Home » Infratil, NZ Super put RetireAustralia back on the auction block

Infratil, NZ Super put RetireAustralia back on the auction block

Core-plus play

All of that should bode well against macro trends of a growing population, structural undersupply of housing, and the demand for downsizing among older Australians who have high levels of homeownership.

Jefferies added that the ASX had failed to fully value more passive retirement platforms, with several groups now headed towards being owned by core-plus infrastructure players. Examples include listed Lendlease’s planned exit of a 25 per cent stake in Keyton, and Brookfield’s Aveo which has just hired MA Financial and Colliers to sell 16 assets in South Australia and Tasmania.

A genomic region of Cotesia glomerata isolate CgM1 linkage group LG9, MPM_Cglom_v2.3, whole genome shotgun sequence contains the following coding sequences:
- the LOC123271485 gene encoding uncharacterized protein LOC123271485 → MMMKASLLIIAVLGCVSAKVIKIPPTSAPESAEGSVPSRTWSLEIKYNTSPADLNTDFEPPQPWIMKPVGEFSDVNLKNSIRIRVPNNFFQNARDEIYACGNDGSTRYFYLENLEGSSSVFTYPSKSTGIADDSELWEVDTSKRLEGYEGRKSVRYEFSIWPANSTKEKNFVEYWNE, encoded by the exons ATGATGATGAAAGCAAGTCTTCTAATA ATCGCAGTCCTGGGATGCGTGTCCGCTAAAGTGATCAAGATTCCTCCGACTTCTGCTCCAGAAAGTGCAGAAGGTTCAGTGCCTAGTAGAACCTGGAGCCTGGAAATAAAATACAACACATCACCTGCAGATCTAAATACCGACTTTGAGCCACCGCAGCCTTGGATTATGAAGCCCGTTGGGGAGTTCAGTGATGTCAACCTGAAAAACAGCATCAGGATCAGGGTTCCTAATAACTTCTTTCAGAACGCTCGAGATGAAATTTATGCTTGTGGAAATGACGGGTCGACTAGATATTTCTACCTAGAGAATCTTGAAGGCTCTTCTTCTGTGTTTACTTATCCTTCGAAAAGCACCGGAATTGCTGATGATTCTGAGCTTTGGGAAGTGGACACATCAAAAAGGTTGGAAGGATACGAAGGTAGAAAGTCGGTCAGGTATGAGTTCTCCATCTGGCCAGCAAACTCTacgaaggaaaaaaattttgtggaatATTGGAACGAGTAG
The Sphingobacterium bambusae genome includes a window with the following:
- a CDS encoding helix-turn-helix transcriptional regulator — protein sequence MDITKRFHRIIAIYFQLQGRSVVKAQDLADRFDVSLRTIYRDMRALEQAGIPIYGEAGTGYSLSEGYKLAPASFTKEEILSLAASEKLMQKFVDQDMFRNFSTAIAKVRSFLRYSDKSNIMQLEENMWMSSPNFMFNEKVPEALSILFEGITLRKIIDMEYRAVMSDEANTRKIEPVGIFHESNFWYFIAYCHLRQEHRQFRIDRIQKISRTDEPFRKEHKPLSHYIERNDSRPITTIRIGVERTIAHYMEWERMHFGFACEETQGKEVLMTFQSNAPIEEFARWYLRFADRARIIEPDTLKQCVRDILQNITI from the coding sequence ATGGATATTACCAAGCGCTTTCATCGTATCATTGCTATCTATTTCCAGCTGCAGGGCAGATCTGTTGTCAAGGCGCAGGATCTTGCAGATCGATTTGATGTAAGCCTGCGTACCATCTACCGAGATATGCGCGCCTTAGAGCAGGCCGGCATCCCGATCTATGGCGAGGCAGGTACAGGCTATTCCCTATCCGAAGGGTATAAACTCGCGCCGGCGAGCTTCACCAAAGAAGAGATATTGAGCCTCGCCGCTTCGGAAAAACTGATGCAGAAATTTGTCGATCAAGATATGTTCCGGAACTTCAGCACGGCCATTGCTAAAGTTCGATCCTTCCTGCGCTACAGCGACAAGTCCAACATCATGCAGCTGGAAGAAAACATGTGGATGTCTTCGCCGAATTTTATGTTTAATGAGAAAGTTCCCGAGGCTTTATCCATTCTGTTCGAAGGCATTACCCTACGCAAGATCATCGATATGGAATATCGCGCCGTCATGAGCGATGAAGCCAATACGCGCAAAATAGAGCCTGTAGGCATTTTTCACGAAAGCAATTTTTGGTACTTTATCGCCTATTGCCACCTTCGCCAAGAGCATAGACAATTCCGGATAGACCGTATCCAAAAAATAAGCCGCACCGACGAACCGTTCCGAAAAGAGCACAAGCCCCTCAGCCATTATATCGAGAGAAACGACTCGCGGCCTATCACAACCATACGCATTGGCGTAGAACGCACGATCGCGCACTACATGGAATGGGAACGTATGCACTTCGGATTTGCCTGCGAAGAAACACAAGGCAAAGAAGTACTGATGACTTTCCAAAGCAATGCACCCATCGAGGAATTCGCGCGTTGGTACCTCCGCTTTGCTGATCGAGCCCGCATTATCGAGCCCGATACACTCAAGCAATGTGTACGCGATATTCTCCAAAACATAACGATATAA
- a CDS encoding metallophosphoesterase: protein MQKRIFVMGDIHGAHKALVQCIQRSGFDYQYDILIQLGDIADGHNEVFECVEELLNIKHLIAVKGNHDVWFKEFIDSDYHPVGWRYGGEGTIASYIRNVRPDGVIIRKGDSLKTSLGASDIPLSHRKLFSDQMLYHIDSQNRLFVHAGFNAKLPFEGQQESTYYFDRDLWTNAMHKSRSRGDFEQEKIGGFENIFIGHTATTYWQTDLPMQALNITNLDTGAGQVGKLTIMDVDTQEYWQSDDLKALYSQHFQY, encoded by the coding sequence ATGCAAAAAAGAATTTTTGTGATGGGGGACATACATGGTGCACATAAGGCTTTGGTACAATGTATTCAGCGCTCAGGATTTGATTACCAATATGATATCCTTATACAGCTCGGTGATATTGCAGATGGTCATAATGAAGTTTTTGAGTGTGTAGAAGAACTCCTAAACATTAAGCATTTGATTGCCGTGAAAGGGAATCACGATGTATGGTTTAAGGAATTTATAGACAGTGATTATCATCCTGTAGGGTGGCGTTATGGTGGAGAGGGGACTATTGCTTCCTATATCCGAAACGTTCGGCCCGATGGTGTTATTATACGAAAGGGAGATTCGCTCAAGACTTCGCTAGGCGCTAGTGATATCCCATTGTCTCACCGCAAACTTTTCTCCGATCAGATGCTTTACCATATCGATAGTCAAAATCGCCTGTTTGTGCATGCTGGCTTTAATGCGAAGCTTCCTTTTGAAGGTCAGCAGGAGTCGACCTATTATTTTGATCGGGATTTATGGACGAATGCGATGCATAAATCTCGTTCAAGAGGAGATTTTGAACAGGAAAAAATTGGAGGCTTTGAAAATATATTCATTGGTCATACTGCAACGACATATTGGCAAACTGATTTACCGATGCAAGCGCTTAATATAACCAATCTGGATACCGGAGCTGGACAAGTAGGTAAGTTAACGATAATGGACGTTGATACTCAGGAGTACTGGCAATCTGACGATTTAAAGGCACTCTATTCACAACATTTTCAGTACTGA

RetireAustralia, with its 28 villages and 4135 units, is smaller than competitors including EQT Partners’ Levande (owner of more than 90 villages), Aveo (75) and Keyton (58), according to the preliminary sale documents.

Suitors have heard the pitch before, with all its bells and whistles about scale and demographic tailwinds. The big question is who would be prepared to lob a bid when Jefferies comes around to collect offers.

In 2022, when Jarden and E&P ran an auction, Brookfield and Blackstone took a good look but did not pull the trigger on a bid, as reported by this column. ASX-listed Australian Unity and Lendlease both tabled non-binding indicative bids.

NZ Super and dual-listed Infratil own the asset 50-50, with Morrison & Co managing the investment for both. They paid $614 million on their way in, in 2014.